How Do I Connect?

Posted on March 1st, 2018 by

A blog post by Education Director Ilene Dackman-Alon. To read more posts by Ilene click HERE.

This week, I, along with a few staff members travelled back and forth to Washington D.C. to attend the CAJM (Council for American Jewish Museums) 2018 Annual Conference. The conference was a three-day event, designed to give professionals working in Jewish cultural organizations and institutions the opportunity to learn best practices in the museum field, visit museums and meet and schmooze with new and old friends. The conference is still fresh in my brain, so I wanted to share some thoughts. One of the main takeaways that I like to think about at conferences is: how do I connect with the speakers and places that we visit?

Day One started off with a downtown walking tour led by our friends from the Jewish Historical Society of Greater Washington. We learned about the first synagogue building built in 1876 in our Nation’s Capital, Adas Israel; and learned about the congregation’s eventual move to the suburbs.

The original building is currently on stilts in the middle of a busy intersection in downtown DC; waiting to go on its final journey to the future campus of the Jewish Historical Society of Greater Washington.

After the walking tour, we went to where the conference was being held inside Adas Israel’s second synagogue building, now known as Sixth & I. The building has gone through numerous transformations from a Conservative synagogue, an African Methodist Episcopal Church to a hub for both synagogue and community space.

Sixth & I has a reputation in that they provide a space for impactful and provocative programs spanning different Jewish cultural traditions.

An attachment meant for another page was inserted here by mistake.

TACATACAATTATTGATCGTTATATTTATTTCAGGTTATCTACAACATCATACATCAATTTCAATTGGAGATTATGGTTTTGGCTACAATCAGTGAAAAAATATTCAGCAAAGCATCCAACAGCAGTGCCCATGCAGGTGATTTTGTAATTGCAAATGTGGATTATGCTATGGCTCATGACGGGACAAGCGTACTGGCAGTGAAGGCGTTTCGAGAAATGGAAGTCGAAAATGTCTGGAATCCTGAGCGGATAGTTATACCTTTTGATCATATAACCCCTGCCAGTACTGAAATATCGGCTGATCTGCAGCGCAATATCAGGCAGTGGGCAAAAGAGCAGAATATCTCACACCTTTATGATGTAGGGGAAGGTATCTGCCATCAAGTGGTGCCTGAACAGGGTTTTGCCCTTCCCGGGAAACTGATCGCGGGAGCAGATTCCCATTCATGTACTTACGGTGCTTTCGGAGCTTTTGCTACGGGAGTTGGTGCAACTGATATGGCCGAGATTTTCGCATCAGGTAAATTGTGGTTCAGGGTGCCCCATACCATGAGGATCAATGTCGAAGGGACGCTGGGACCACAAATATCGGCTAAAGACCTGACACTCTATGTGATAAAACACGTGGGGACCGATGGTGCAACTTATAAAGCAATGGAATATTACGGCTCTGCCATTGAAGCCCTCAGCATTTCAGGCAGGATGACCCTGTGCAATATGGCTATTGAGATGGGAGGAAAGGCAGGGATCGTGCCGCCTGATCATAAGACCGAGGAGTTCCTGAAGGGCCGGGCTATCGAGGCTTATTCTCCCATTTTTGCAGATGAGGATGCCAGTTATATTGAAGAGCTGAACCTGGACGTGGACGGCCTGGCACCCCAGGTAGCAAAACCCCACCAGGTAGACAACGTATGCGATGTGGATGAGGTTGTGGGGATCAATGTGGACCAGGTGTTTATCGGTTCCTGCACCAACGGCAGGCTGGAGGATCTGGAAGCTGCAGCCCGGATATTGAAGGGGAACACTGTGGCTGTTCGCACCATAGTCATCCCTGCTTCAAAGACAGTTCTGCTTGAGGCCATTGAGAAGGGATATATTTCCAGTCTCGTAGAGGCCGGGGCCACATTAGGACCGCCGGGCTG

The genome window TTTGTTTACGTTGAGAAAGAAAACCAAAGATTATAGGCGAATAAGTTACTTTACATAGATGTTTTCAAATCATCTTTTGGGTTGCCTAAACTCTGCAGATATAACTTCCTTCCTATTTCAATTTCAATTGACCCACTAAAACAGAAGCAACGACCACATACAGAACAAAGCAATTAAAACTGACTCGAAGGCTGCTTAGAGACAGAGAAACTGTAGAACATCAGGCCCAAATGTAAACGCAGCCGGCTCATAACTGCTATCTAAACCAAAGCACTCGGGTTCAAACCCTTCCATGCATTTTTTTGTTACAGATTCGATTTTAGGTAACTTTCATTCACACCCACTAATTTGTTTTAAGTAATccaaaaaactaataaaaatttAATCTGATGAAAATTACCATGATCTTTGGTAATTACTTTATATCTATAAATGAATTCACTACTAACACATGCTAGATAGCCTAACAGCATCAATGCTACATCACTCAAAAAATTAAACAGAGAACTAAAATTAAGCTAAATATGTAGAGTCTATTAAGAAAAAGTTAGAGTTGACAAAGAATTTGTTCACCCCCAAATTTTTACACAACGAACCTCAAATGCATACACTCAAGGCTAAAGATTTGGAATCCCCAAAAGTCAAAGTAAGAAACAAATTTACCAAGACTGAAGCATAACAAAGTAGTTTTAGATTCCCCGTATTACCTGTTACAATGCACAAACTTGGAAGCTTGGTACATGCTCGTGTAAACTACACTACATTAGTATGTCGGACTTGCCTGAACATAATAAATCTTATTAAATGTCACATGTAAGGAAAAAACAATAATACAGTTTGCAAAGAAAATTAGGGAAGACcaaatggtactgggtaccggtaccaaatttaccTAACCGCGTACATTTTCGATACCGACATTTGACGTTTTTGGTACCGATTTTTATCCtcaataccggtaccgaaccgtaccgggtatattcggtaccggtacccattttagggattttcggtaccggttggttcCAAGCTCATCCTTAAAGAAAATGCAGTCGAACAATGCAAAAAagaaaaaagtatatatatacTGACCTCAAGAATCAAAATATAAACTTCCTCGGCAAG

I found the history of the building to be similar to the history of the Lloyd Street Synagogue.

I was happy to see so many old friends and colleagues at CAJM – and at one point I counted 10 people that I knew that had an association with the JMM at some point during their professional careers.

Day Two was held at The Wilson Center where the keynote speaker was Kinshasha Holman Conwill, Deputy Director of the National Museum of African-American History and Culture. She spoke eloquently about our responsibilities as museum professionals as we tell the story of our culture and heritage.

She quoted Rabbi Abraham Joshua Heschel, “Our goal should be to live life in radical amazement.” How is that for a takeaway!

I participated in Talking Circles on specific topics of Israel and Audience Engagement. These activities allowed us to share what we do in our instituitions and hopefully gives other inspiration and ideas to take back to their own institutions.

Day Three was held at the USHMM – United States Holocaust Memorial Museum. The day started off with a guided tour of the museum, something that I had never done before. I have been to the museum many times but always went through the galleries by myself. As we walked along the corridors with the docent, I looked down and I noticed the cobblestones and then I read a sign that indicated that the stones were part of the cobblestones of the streets inside the Warsaw Ghetto. 

I literally had chills going down my spine.

Our final visit was to the National Museum of African-American History and Culture.

I was amazed at the beauty of the building on the outside.

I was so excited to go inside and was blown away by the exhibits and the information presented on the inside.  My experience inside those walls was incredible. I found myself going through waves of emotions, and finding many commonalities in our shared experiences, both the Jewish and the African American experience.

Our last stop was the museum shop, and once again, I found another connection to our shared experiences.

When our son Guy was a baby, he received a book called More, More, More by Vera B. Williams and there is a short chapter in the book called Little Guy.

I was transported back to reading the book to our son when he was a baby, and how 23 years later he has grown to be such an incredible person. I was very happy that I found this small piece of my own story inside the museum.

Posted in jewish museum of maryland




My visit to Auschwitz-Birkenau

Posted on February 24th, 2017 by